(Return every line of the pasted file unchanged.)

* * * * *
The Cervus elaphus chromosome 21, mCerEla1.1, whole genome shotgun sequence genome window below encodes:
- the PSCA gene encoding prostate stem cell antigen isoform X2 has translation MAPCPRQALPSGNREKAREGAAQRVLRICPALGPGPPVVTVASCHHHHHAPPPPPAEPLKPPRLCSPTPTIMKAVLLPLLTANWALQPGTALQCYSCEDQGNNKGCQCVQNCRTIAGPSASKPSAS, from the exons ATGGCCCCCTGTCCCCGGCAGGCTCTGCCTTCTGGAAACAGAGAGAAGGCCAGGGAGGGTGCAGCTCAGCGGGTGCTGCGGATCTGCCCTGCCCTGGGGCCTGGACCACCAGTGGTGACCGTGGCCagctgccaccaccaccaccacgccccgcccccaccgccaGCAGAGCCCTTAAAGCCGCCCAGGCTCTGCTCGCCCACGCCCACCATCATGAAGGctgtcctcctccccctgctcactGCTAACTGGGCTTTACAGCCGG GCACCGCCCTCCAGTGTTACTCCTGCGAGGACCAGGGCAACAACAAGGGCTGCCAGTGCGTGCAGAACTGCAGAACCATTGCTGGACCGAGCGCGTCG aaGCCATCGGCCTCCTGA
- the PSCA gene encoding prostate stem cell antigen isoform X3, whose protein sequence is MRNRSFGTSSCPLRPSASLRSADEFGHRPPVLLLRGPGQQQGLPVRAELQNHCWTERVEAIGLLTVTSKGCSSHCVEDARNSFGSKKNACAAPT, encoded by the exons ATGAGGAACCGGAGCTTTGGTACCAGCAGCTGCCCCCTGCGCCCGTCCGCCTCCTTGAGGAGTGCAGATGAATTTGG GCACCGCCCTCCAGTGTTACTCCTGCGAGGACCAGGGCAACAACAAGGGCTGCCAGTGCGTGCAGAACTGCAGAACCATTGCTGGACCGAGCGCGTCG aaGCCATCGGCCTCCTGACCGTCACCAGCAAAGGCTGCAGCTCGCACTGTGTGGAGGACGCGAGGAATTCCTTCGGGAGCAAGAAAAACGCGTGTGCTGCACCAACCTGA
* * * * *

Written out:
The Cervus elaphus chromosome 21, mCerEla1.1, whole genome shotgun sequence genome window below encodes:
- the PSCA gene encoding prostate stem cell antigen isoform X2 has translation MAPCPRQALPSGNREKAREGAAQRVLRICPALGPGPPVVTVASCHHHHHAPPPPPAEPLKPPRLCSPTPTIMKAVLLPLLTANWALQPGTALQCYSCEDQGNNKGCQCVQNCRTIAGPSASKPSAS, from the exons ATGGCCCCCTGTCCCCGGCAGGCTCTGCCTTCTGGAAACAGAGAGAAGGCCAGGGAGGGTGCAGCTCAGCGGGTGCTGCGGATCTGCCCTGCCCTGGGGCCTGGACCACCAGTGGTGACCGTGGCCagctgccaccaccaccaccacgccccgcccccaccgccaGCAGAGCCCTTAAAGCCGCCCAGGCTCTGCTCGCCCACGCCCACCATCATGAAGGctgtcctcctccccctgctcactGCTAACTGGGCTTTACAGCCGG GCACCGCCCTCCAGTGTTACTCCTGCGAGGACCAGGGCAACAACAAGGGCTGCCAGTGCGTGCAGAACTGCAGAACCATTGCTGGACCGAGCGCGTCG aaGCCATCGGCCTCCTGA
- the PSCA gene encoding prostate stem cell antigen isoform X3, whose protein sequence is MRNRSFGTSSCPLRPSASLRSADEFGHRPPVLLLRGPGQQQGLPVRAELQNHCWTERVEAIGLLTVTSKGCSSHCVEDARNSFGSKKNACAAPT, encoded by the exons ATGAGGAACCGGAGCTTTGGTACCAGCAGCTGCCCCCTGCGCCCGTCCGCCTCCTTGAGGAGTGCAGATGAATTTGG GCACCGCCCTCCAGTGTTACTCCTGCGAGGACCAGGGCAACAACAAGGGCTGCCAGTGCGTGCAGAACTGCAGAACCATTGCTGGACCGAGCGCGTCG aaGCCATCGGCCTCCTGACCGTCACCAGCAAAGGCTGCAGCTCGCACTGTGTGGAGGACGCGAGGAATTCCTTCGGGAGCAAGAAAAACGCGTGTGCTGCACCAACCTGA